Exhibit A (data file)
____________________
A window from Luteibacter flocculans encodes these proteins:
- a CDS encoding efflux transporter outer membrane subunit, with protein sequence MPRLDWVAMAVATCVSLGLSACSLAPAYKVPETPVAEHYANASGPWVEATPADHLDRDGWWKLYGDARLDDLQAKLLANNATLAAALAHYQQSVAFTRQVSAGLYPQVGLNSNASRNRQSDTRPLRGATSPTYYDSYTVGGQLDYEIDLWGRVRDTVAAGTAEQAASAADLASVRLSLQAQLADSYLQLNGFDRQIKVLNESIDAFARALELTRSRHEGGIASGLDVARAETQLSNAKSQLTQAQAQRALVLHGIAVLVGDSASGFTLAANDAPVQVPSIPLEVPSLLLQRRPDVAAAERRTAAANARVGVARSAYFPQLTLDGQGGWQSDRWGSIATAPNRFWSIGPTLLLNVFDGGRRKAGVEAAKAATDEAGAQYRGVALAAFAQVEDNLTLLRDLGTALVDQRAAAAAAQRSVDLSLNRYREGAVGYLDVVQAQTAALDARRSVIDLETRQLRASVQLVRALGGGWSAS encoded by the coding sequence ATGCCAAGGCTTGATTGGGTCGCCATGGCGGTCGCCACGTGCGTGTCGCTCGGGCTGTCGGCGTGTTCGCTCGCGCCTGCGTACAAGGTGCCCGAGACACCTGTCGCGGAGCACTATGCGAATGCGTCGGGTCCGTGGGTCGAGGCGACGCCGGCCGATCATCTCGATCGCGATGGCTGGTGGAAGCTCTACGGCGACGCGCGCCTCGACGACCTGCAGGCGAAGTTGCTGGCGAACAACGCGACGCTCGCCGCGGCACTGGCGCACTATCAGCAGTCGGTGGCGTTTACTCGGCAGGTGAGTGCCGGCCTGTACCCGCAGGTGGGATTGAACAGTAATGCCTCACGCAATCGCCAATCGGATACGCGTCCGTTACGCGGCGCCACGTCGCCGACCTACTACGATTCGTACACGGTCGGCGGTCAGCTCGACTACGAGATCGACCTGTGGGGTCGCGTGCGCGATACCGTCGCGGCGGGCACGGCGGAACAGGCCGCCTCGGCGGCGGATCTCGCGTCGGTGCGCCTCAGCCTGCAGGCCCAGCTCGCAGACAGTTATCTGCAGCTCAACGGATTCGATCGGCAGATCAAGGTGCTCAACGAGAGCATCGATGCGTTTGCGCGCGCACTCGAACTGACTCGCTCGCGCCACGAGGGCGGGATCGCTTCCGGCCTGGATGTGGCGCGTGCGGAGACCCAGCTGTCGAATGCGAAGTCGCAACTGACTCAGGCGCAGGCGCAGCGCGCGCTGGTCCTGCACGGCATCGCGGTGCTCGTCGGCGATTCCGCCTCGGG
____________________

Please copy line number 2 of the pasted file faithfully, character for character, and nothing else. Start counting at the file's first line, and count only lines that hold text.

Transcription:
- a CDS encoding efflux transporter outer membrane subunit, with protein sequence MPRLDWVAMAVATCVSLGLSACSLAPAYKVPETPVAEHYANASGPWVEATPADHLDRDGWWKLYGDARLDDLQAKLLANNATLAAALAHYQQSVAFTRQVSAGLYPQVGLNSNASRNRQSDTRPLRGATSPTYYDSYTVGGQLDYEIDLWGRVRDTVAAGTAEQAASAADLASVRLSLQAQLADSYLQLNGFDRQIKVLNESIDAFARALELTRSRHEGGIASGLDVARAETQLSNAKSQLTQAQAQRALVLHGIAVLVGDSASGFTLAANDAPVQVPSIPLEVPSLLLQRRPDVAAAERRTAAANARVGVARSAYFPQLTLDGQGGWQSDRWGSIATAPNRFWSIGPTLLLNVFDGGRRKAGVEAAKAATDEAGAQYRGVALAAFAQVEDNLTLLRDLGTALVDQRAAAAAAQRSVDLSLNRYREGAVGYLDVVQAQTAALDARRSVIDLETRQLRASVQLVRALGGGWSAS encoded by the coding sequence ATGCCAAGGCTTGATTGGGTCGCCATGGCGGTCGCCACGTGCGTGTCGCTCGGGCTGTCGGCGTGTTCGCTCGCGCCTGCGTACAAGGTGCCCGAGACACCTGTCGCGGAGCACTATGCGAATGCGTCGGGTCCGTGGGTCGAGGCGACGCCGGCCGATCATCTCGATCGCGATGGCTGGTGGAAGCTCTACGGCGACGCGCGCCTCGACGACCTGCAGGCGAAGTTGCTGGCGAACAACGCGACGCTCGCCGCGGCACTGGCGCACTATCAGCAGTCGGTGGCGTTTACTCGGCAGGTGAGTGCCGGCCTGTACCCGCAGGTGGGATTGAACAGTAATGCCTCACGCAATCGCCAATCGGATACGCGTCCGTTACGCGGCGCCACGTCGCCGACCTACTACGATTCGTACACGGTCGGCGGTCAGCTCGACTACGAGATCGACCTGTGGGGTCGCGTGCGCGATACCGTCGCGGCGGGCACGGCGGAACAGGCCGCCTCGGCGGCGGATCTCGCGTCGGTGCGCCTCAGCCTGCAGGCCCAGCTCGCAGACAGTTATCTGCAGCTCAACGGATTCGATCGGCAGATCAAGGTGCTCAACGAGAGCATCGATGCGTTTGCGCGCGCACTCGAACTGACTCGCTCGCGCCACGAGGGCGGGATCGCTTCCGGCCTGGATGTGGCGCGTGCGGAGACCCAGCTGTCGAATGCGAAGTCGCAACTGACTCAGGCGCAGGCGCAGCGCGCGCTGGTCCTGCACGGCATCGCGGTGCTCGTCGGCGATTCCGCCTCGGG